Same Tax, “New Rule”: What the 2022 Tax Rule Means for Workers With Side-Hustles

Photo by Tech Daily on Unsplash

Baylee Kalmbach, Associate Member, University of Cincinnati Law Review

I. Introduction  

PayPal transformed online business transactions in 1998 with its innovative platform for businesses and consumers to utilize touch-free and secure digital payments.[1] It continues to revolutionize digital transactions today with its current ownership of Venmo––the result of an $800 million acquisition of Braintree in 2015.[2] As Venmo and other electronic payment applications started off as a way to send money without physically exchanging cash, their convenience and social features have led to widespread utilization by businesses and self-employed workers over the last few years.[3] Near the end of 2021, the Internal Revenue Service (“IRS”) announced a new tax rule impacting these individuals, requiring third party payment applications to report on behalf of individuals receiving income for goods and services totaling more than $600.[4] Though the new rule only allows the IRS to cross reference what workers and businesses should already be reporting, the change can be intimidating and might inspire workers with side-hustles to adjust the way they operate.

II. Background

Different tax and reporting requirements apply to different business structures. For example, most self-employed individuals file an annual return, pay annual income tax, self-employment tax, and a quarterly estimated tax.[5] Workers who side-hustle for extra cash are only required to pay self-employment tax if they make more than $400 annually.[6] To report income received for goods and services through a third-party provider, businesses are typically provided with a Form 1099-K.[7] As part of this requirement, before 2022, third party providers were required to report all amounts received through card transactions, whereas the reporting threshold for third-party applications was more than $20,000 in total income and 200 transactions annually.[8]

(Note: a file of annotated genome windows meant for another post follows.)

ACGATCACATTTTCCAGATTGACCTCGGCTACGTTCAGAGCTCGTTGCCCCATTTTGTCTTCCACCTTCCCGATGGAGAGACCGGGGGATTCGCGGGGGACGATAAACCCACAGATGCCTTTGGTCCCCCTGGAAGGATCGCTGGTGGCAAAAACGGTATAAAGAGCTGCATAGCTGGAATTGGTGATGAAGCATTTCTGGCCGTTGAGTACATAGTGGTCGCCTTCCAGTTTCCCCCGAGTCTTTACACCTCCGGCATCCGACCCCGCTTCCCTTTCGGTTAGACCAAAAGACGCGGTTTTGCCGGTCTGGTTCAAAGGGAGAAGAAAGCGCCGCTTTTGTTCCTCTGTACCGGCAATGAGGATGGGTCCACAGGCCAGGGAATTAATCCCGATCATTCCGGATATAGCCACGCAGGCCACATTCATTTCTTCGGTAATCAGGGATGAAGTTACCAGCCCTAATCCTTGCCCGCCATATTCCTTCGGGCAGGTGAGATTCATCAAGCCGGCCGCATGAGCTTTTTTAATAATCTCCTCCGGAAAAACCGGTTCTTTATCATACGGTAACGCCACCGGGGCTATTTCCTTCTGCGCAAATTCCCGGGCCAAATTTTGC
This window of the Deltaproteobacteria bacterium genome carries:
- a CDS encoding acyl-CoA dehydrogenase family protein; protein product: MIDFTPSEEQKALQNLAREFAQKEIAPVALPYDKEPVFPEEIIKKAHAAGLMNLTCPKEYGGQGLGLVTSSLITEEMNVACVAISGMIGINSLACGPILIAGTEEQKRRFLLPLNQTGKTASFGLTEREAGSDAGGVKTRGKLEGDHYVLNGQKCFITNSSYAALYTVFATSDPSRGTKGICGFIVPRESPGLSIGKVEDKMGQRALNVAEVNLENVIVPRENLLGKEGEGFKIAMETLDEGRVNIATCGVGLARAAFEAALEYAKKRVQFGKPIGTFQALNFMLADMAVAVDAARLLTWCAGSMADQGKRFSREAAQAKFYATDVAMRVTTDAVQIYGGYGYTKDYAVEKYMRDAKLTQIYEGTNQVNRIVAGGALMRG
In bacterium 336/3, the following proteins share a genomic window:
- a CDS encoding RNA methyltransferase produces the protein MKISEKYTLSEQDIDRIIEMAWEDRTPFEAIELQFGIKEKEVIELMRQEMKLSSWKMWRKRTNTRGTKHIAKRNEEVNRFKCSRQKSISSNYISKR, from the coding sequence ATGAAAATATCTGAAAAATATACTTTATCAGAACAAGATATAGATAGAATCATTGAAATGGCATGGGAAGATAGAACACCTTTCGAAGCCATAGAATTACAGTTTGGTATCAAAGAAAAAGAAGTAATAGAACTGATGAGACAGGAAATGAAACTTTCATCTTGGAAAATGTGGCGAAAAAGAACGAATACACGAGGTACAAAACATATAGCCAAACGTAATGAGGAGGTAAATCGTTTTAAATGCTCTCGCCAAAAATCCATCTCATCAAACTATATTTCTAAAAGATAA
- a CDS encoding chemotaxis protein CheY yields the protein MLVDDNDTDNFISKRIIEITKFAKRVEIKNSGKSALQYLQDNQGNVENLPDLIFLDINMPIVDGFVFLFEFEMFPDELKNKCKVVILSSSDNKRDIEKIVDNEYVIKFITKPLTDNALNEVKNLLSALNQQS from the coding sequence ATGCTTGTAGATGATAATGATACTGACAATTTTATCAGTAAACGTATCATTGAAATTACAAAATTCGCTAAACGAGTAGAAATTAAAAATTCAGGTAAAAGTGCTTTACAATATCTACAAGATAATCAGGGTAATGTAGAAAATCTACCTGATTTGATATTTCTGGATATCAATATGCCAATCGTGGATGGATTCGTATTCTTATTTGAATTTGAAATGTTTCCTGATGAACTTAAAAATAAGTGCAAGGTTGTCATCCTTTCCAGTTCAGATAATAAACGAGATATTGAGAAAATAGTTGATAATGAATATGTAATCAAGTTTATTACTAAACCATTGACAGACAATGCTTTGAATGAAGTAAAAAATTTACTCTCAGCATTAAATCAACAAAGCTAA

Further, the rule for self-employed or gig workers has always required reporting earned income through any of the 1099 forms.[9] According to the IRS, “[w]hether it’s something they’ve been doing for years or something they just started to make extra money, taxpayers must report income earned from hobbies.”[10] Workers who are not self-employed often depend on the side job to provide a 1099-K or 1099-MISC if they earned more than $600 a year.[11] These forms are intended to ensure that individuals report the correct amount.[12] However, even if not provided with a 1099, the worker must report income to the IRS.[13]

III. Discussion

Because of the prior rules applicable to third party payment processors, sending 1099s to users with business accounts is not a new practice.[14] What is new to these online payment providers is the threshold for reporting. For calendar years after 2021, all transactions totaling more than $600 annually must be reported––regardless of the total transactions.[15] Though the threshold is substantially lower, the rule for taxpayers has always been the same.[16] The change only necessitates more filing expectations from online payment applications.[17] Simply put, it allows the IRS to cross-reference the provider’s reports with those supplied by individuals.[18]